In any event, it appears unlikely that the Corps will request a waiver, or that the EPA would grant one. "It would be the first time that anyone was knowingly placing known toxic materials in the ocean, and it's our belief that would cause a major outcry," says Howard. "We would have major environmental organizations around the world looking very closely at this particular project. It's a precedent that the EPA is not interested in pursuing." In other words, a waiver would engender legal challenges and questions of environmental ethics that would tie up the dredging project for years.
Adds Jerry Scarborough of the Army Corps: "The Corps of Engineers is not prepared to seek a waiver."
Among the other options under review, federal officials have considered putting the dredged sediments in polypropylene-and-polyester bags and dropping them in the ocean. But these loaded sacks -- or "burritos," as Corps district commander Col. Terry Rice calls them -- have not always been successful in experiments using noncontaminated fill: During a small demonstration project this past year, two out of three bags burst during deployment. But that's the least of the Corps' concerns. "We have not abandoned that idea completely," clarifies Scarborough. "But it's looking very, very doubtful as a viable alternative, because the EPA is still looking at it as contaminated material even if it's in the bag. The EPA won't accept that."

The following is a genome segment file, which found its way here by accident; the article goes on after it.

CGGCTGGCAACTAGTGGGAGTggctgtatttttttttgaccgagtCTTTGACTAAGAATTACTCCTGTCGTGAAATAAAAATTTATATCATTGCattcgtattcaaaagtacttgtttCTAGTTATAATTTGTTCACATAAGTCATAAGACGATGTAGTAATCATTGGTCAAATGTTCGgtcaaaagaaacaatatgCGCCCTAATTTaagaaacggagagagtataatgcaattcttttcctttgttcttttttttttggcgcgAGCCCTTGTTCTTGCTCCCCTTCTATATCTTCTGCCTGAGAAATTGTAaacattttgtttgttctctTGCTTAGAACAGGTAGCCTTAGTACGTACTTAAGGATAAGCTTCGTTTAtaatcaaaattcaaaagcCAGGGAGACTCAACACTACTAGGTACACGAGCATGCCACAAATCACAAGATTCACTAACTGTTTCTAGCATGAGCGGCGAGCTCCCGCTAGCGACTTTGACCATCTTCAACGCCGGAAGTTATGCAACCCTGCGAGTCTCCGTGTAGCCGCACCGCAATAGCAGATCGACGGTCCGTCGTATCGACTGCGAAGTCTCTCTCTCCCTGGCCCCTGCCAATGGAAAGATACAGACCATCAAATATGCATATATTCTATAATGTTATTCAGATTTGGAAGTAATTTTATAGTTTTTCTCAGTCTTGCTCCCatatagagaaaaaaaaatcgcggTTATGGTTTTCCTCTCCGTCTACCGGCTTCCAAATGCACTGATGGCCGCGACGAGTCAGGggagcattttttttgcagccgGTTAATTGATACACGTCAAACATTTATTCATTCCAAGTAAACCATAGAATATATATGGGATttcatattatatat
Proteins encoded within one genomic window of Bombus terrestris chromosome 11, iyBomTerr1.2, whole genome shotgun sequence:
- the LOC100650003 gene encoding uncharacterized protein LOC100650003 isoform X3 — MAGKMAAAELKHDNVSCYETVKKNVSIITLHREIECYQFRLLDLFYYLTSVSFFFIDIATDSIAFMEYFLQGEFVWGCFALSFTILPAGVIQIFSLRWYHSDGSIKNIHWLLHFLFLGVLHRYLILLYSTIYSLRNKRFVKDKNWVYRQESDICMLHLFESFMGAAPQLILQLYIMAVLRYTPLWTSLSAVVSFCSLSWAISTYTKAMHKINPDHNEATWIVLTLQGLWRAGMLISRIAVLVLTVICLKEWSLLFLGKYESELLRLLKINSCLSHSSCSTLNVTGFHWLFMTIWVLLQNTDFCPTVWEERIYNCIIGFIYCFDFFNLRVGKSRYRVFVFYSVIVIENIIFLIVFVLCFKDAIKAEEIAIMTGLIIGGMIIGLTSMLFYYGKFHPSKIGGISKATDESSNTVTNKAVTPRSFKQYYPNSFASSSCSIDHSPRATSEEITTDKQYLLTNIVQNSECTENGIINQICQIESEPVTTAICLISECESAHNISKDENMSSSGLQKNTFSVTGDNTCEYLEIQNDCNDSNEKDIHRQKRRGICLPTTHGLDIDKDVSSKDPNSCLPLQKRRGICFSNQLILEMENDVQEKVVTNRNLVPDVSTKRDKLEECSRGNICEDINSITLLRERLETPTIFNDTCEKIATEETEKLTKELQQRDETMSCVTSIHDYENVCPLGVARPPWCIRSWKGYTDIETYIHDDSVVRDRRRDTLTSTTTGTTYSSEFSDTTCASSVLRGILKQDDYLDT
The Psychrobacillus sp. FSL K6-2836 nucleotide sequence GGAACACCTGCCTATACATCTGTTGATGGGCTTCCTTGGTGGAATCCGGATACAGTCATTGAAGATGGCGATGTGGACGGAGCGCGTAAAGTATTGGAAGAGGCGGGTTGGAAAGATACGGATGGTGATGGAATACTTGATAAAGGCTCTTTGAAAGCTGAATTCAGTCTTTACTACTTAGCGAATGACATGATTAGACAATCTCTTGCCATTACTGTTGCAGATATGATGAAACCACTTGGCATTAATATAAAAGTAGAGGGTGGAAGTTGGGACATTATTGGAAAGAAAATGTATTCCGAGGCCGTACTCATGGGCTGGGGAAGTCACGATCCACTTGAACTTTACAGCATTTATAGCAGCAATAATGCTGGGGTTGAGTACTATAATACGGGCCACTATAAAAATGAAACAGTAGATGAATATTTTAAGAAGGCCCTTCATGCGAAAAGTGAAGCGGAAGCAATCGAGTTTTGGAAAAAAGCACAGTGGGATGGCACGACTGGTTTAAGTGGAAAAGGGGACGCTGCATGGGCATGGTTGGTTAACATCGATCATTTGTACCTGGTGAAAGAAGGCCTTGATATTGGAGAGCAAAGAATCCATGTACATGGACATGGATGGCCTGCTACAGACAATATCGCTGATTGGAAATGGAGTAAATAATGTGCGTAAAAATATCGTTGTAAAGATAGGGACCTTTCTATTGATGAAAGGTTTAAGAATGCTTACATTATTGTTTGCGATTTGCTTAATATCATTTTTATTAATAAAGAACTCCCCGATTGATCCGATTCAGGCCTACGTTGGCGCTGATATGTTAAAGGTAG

In light of the waiver stalemate, the Corps has also evaluated the possibility of on-land disposal, which would involve hauling dredged sediment, either by barge or truck, to an area large enough to spread out the million cubic yards for drying, like a colossal cow chip. The material would then be either left in place or carted to a landfill. The Corps' first choice was a site on Virginia Key, which offered two advantages: It was already publicly owned and thus wouldn't require purchasing; and it was accessible by barge, an easier method of transportation since carting by road would require approximately 56,000 dumptrucks, a convoy that would stretch from Miami to Key West.